Synaptiq.ai

Our Blog

Our Blog

Applications of AI in Healthcare

 AI can improve the patient experience and reduce processing costs

AI can improve the patient experience and reduce processing costs

We are passionate about helping people improve their health and are fortunate to work with amazing healthcare clients that have technology products serving providers, patients, and manufacturers.  A decade ago it would have been unthinkable that any commercial organization outside of an insurance company could unlock the value of their health data, but it's clear we're rapidly climbing up to the tip of the iceberg.

There are five key trends driving this accelerating change:

  1. Healthcare costs are skyrocketing -- approximately 6 - 7% annually

  2. Enormous amounts of health data is being collected every day in hospitals, clinics, labs and from wearable devices

  3. Health data silos are starting to converge as healthcare companies partner or merge

  4. Large technology companies and healthcare startups are reimagining the overall healthcare experience and beginning to put patients first

  5. Cost of compute time and data storage is dropping rapidly

As a data science organization, it's exciting to be at the forefront of this revolution.  We see a broad range of use cases where data-driven applications are being applied or will be applied in the next few years.

Enhancing Disease Identification & Diagnosis

Doctors are already using AI applications to help uncover diseases using models trained by others' health data.  For example, last year Stanford created a machine vision model for detecting diseases in chest X-rays. Now there are many machine vision applications that recommend diagnoses from medical images.  These applications help support Radiologists and give them more time to spend with the patients.

With the vast amount of patient health information being collected and connected, personalized medicine is becoming real.  As we've learned working with clients in the chronic illness space, the same expression of a disease may have a different root cause for a given patient.  Weeding through population data manually is nearly impossible for a doctor. However, as health data sets become more and more connected, statistics and machine learning models are uncovering novel findings that allow doctors to pinpoint more effective, personalized remedies faster.

A recent example of personalized medicine is Eric Dishman's story.  Eric was a health executive at Intel who was diagnosed with a rare kidney cancer and a very poor prognosis. By his early 40s and many costly dead ends, he provided his whole genome (3 terabytes) to Intel's clinical research group.  Using massive compute power, they found insights that saved his life.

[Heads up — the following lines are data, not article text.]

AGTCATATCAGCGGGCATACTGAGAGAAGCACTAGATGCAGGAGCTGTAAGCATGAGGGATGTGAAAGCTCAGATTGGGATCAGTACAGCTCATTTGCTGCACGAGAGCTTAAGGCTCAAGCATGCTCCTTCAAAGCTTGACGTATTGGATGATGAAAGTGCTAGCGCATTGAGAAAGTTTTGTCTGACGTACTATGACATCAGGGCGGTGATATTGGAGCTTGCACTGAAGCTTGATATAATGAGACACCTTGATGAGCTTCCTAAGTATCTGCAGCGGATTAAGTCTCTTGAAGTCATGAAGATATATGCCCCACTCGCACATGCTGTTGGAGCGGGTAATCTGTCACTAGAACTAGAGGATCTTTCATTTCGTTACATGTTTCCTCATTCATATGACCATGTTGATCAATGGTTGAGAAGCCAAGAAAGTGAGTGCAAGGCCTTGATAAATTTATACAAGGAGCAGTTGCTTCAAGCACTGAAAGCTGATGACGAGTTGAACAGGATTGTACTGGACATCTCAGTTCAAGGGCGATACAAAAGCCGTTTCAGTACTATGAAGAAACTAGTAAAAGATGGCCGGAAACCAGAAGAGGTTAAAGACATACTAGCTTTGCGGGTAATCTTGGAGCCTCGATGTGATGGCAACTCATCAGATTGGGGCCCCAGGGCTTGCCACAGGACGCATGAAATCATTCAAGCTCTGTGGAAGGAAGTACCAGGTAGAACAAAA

Improving the Patient Experience

There are huge inefficiencies in the workflow of the healthcare system that result in a poor patient experience.  We feel this each time we go to a new doctor: Redundant forms and different procedures and costs. This poor experience is compounded as we interact with different players in the healthcare system -- insurance companies, hospitals, pharmacies, etc.

Innovative companies are starting to tackle these challenges by rethinking the patient experience. For example, in the Pacific Northwest a number of startups have solutions solving challenges in this space:

  • Phreesia - providers create more capacity so they can spend more time with patients
  • Bright.md - your virtual physician assistant
  • Medsavvy - patients learn more about medications
  • Healthsparq - helps people make smarter healthcare choices
  • 98point6 - on-demand primary care when you need it

Reducing Costs

Cost inefficiencies are pervasive in the healthcare system.  Many of these inefficiencies relate to process problems or human errors.  For example, hospital readmission is a big process problem in Cardiac Care programs.  One study found it costs a hospital $7,000 a year when a patient returns to the hospital after a procedure.  Likewise, if a patient returns to a hospital within 30 days of a procedure, the hospital may be heavily fined by the federal government as part of the Affordable Care Act.

Innovative organizations like Hitachi, Ltd and Partners Connected Health and Cloudera and Intel are using machine learning models to predict readmissions.  Using these predictions they are targeting likely readmission candidates with preventative programs to reduce the impact.

Medical human-errors are another enormous sinkhole of costs in the healthcare system.  A recent estimate claims these types of errors cost the US billions of dollars per year and millions of deaths.  Unfortunately, many medical errors are understood after the fact and result in heavy fines and lawsuits. Products like MedAware (focused on prescription errors) are attempting to address this use case by mining patient records and alerting clinicians before mistakes are made.

In Conclusion

As we approach the tip of the iceberg, there are more and more organizations ready to unlock the power of their health data for improved outcomes and more efficient operations.  We have only scratched the surface on the number of healthcare use cases where machine learning can make a big difference. Unfortunately, there are very few experienced data scientists to make this dream a reality.  Given our passion and experience in healthcare, we hope to help more organizations realize their dreams and help them grow their own data science teams long term.

To learn more about how Synaptiq can help you apply AI and machine learning to your healthcare use case, please contact us.